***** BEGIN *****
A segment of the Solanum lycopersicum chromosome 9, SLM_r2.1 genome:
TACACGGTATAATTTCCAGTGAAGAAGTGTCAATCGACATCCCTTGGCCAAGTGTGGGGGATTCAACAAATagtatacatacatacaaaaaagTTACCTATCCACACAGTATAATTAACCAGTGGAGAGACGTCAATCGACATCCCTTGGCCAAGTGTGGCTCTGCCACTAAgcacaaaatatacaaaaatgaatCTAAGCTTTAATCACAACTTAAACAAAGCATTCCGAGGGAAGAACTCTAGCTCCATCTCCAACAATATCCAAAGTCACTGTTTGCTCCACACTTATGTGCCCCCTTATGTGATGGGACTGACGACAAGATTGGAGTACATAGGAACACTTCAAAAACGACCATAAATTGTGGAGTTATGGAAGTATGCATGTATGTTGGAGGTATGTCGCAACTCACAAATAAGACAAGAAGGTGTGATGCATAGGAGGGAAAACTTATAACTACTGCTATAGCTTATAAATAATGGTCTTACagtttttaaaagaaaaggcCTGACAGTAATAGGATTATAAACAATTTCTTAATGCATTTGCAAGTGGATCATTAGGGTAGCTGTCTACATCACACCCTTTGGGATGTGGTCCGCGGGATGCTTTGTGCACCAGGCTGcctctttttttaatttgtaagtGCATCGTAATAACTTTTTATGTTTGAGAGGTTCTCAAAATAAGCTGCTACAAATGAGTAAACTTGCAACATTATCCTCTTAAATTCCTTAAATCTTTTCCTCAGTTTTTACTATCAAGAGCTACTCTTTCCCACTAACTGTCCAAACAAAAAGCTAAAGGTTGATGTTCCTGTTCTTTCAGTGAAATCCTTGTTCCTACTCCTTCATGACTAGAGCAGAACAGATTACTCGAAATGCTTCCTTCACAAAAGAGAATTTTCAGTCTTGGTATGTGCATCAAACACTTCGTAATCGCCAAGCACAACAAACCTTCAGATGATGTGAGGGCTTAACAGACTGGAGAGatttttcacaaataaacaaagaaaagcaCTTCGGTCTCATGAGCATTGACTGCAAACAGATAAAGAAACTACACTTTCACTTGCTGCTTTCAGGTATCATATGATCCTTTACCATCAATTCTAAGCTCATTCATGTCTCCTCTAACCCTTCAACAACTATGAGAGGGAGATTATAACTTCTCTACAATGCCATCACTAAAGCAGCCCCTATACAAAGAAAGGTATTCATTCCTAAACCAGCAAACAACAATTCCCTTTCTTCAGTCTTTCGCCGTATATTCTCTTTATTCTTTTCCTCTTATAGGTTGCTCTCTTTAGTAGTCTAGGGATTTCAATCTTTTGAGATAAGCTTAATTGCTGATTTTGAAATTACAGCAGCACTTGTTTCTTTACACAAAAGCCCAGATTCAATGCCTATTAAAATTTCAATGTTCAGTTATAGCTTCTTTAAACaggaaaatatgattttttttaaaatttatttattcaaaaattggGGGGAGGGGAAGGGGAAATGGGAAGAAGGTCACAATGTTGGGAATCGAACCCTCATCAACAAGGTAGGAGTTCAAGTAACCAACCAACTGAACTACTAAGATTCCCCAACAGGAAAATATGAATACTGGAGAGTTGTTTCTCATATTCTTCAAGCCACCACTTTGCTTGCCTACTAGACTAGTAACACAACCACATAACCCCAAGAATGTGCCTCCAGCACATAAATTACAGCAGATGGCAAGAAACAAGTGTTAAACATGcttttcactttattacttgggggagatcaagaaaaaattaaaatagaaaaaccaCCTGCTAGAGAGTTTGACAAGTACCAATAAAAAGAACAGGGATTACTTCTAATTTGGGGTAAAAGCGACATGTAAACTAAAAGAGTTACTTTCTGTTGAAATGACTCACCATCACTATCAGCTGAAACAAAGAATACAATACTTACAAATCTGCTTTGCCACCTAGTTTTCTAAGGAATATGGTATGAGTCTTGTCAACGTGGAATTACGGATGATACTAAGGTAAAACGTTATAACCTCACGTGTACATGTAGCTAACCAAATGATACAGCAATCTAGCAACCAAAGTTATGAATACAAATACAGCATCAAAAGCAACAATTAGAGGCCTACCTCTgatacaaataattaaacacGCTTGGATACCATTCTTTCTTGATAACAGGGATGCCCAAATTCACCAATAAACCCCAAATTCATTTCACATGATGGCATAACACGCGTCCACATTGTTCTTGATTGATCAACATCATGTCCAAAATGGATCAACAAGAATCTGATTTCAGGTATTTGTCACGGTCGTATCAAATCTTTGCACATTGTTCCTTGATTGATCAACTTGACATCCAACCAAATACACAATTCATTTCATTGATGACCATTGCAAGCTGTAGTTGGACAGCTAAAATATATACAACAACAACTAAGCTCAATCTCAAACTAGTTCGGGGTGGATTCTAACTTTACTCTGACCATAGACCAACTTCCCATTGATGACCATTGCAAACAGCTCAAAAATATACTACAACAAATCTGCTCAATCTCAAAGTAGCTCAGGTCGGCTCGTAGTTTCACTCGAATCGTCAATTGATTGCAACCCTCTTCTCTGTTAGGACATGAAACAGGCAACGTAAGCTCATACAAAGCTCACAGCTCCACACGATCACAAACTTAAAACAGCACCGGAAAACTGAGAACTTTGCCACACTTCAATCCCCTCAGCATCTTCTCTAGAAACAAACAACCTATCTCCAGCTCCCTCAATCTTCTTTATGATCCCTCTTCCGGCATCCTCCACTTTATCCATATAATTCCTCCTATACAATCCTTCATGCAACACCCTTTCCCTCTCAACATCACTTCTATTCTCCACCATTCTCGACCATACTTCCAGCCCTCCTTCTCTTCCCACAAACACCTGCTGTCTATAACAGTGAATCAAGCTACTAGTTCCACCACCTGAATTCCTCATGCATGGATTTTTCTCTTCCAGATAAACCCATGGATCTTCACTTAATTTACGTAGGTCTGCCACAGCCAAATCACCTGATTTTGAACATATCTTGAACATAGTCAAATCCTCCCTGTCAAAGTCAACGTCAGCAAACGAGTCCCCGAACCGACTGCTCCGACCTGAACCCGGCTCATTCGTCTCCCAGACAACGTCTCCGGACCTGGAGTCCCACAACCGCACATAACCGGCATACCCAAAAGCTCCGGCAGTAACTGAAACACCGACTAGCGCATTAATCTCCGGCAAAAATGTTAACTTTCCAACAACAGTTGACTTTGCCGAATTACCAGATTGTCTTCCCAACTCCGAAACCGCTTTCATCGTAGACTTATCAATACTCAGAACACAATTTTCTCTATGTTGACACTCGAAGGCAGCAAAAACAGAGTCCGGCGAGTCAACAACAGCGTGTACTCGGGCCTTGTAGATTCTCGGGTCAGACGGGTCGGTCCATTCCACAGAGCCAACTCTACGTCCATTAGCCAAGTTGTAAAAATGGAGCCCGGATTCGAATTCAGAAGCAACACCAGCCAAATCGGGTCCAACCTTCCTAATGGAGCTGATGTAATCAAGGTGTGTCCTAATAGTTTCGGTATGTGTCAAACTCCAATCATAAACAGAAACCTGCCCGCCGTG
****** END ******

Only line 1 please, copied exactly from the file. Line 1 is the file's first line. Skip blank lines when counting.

A segment of the Solanum lycopersicum chromosome 9, SLM_r2.1 genome: